Many astronomers - myself included - follow quite a predictable path when it comes to buying EPs and to a lesser extent Barlows. For whatever the reason, sound or not, many of us start out buying new and cheap stuff but soon arrives a day when we want to upgrade but now we find ourselves in a situation where we have one quality EP and a case full of relatively cheap EPs that on the secondhand market are pretty worthless. The same can be said of a Barlow.

So, I'd say that if it is possible try to save up for either i) a better telescope with more aperture (8" would be sweet) or if planets and moon and swift setting up were your thing perhaps a decent 4" frac like the Tal 100rs and ii) or premium eyepieces and a premium barlow (something I wish I had done since the beginning). Buyiing premium is never a waste of money, especially if you buy used. These EPs might become 'lifers', so you never have to upgrade again or you can always re-sell them without losing much - if any - money, especially if you buy them already secondhand. Premium eyepieces, then, simply hold their value more than cheaper ones.

As a general working guide for barlow use, take the aperture of your telescope (117mm) and half it: 58.5. So, more or less, you want to get a decent EP which provides about 60x to 90x magnification. The 60x to 90x will be your workhorse EP, a medium power which can be barlowed into a decent highish power EP. For your second EP, I'd usually suggest that one divides the original, non-barlowed magnification by 1.4 or 1.3. This will be the moderate-power EP. So, for example, from our proverbial 90x EP, you are now looking for another which covers somethng like 60x to 70x.

In your own case, you seem to have the grounds reasonably covered. The 15mm BST giving 66x and 133x and the 10mm is giving a 100x and 200x (you really won't get much use out of 200x, especially on Jupiter!). If you wanted, you could always look for a secondhand EP which gives around 90x to 180x, but that would be a little plan for the future. You 25mm stock EP will be your low power star-hopping EP and balowed will give you about 80x.

Anyway, with just two EPs and a Barlow, you'll appreciate that we've got these kind of ranges covered:

  • Midish-power to highish-power: either 75x and 150x; or 80x and 160x; or 90x and 180x.
  • 1.4 Low-midish power to high-midish power: either 50x and 100x, 55x and 110x, 60x and 120x.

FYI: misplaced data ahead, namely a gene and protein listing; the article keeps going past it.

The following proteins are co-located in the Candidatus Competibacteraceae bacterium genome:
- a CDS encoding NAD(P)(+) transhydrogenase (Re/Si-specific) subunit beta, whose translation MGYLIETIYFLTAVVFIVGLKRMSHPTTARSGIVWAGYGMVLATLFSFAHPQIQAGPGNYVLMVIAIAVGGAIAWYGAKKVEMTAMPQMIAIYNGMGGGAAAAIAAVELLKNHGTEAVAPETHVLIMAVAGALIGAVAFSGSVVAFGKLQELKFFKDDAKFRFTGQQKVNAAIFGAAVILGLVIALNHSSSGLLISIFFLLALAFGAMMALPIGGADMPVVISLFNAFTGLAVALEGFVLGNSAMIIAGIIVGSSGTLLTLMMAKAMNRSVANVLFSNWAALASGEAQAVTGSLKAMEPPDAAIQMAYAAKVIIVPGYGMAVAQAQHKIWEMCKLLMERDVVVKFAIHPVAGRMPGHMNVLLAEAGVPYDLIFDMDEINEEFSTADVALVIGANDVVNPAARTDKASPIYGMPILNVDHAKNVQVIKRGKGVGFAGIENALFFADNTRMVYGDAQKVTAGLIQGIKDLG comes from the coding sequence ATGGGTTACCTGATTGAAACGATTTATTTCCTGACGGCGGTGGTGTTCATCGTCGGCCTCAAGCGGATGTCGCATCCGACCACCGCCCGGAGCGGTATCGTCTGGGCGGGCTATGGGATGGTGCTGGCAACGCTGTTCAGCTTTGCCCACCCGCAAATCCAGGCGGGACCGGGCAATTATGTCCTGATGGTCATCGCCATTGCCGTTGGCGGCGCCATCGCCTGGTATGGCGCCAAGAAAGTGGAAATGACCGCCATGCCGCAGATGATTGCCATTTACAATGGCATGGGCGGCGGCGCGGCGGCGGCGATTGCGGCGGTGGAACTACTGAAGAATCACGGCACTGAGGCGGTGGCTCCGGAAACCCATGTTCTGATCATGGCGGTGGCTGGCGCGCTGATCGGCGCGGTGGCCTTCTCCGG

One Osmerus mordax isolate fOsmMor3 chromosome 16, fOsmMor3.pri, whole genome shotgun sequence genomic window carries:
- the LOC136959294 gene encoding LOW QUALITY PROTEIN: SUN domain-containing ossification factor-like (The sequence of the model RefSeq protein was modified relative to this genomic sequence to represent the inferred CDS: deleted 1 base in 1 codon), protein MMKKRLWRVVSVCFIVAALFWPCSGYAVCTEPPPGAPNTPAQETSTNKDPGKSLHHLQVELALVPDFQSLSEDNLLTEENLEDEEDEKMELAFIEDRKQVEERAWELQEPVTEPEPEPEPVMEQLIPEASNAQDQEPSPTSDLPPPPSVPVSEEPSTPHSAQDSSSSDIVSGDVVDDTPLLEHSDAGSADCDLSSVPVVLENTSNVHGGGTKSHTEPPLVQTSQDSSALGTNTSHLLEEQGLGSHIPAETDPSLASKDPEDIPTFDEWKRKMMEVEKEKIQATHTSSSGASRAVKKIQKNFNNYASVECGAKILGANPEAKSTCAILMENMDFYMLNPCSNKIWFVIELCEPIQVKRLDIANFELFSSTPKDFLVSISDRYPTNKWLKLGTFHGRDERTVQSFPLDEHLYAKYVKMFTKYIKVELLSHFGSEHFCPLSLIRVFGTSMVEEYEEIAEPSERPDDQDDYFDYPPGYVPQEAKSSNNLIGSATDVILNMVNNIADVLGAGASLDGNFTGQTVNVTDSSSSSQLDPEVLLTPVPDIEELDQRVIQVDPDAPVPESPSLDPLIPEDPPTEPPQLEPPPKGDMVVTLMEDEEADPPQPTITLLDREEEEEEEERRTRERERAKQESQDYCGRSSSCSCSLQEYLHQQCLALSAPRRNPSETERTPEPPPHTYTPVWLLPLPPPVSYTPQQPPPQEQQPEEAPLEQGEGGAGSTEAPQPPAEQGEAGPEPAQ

• 1.3 Low-midish power to high-midish power: either 55x and 110x, 60x and 120x, 65x and 130x

As you can see, we now have a rather bewildering range of numbers (don't even want to start on field of view or exit pupil!), so as you can appreciate you need to practice a little to see what kind of thing you like looking at, what might be your own telescope's 'sweet-spot' and what kind of seeing conditions are general permitted in your viewing area and make some educated guesses, better still, try to get to an astro club to check out other astronomers' gear.

Personally, as a working field guide, I've found useful and most used magnifications around:

  • 50x - 55x for Solar observations and star-hopping
  • 40x to 55x for many open clusters
  • 80x to 150x for many nebulae, globulars and galaxies (these can sometimes be pushed just a tad more but not really to any greater aesthetic affect apart from globs which are sometimes more forgiving at higher mags but won't be resolved in your 4.5" telescope).
  • 130x to 160x for Jupiter
  • 130x to 200x for Saturn
  • 110x to 200x for Lunar work.

I hope these figures and sums give you some kind of working guide to get your head around.

Final point, make sure you realise just what it is possible to see with your kind of telescope. To do this, I'd strongly suggest you check out sketches by astronomers who have used a similar aperture to your own. This will give an idea of what you may be able to see.

Best of luck, Bod.

Edited by Qualia
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Thanks Qualia for that very detailed reply its much appreciated!

After reading all the points covered i am happy to stick with the BST 15mm it gives excellent results in its native 66x state and the moon and all the stars i have looked at so far have been very crisp and detailed!